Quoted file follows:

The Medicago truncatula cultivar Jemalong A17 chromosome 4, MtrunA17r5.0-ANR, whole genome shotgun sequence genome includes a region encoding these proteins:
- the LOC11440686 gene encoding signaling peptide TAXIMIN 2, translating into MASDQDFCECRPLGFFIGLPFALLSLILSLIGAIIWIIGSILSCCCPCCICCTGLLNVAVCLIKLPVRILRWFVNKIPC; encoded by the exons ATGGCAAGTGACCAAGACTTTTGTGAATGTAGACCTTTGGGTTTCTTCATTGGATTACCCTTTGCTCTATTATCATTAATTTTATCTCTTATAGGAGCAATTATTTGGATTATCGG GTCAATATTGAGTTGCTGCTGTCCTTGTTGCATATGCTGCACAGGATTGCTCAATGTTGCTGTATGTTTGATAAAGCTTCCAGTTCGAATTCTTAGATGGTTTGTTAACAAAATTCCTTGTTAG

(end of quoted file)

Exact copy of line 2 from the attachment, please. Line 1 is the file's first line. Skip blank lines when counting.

- the LOC11440686 gene encoding signaling peptide TAXIMIN 2, translating into MASDQDFCECRPLGFFIGLPFALLSLILSLIGAIIWIIGSILSCCCPCCICCTGLLNVAVCLIKLPVRILRWFVNKIPC; encoded by the exons ATGGCAAGTGACCAAGACTTTTGTGAATGTAGACCTTTGGGTTTCTTCATTGGATTACCCTTTGCTCTATTATCATTAATTTTATCTCTTATAGGAGCAATTATTTGGATTATCGG GTCAATATTGAGTTGCTGCTGTCCTTGTTGCATATGCTGCACAGGATTGCTCAATGTTGCTGTATGTTTGATAAAGCTTCCAGTTCGAATTCTTAGATGGTTTGTTAACAAAATTCCTTGTTAG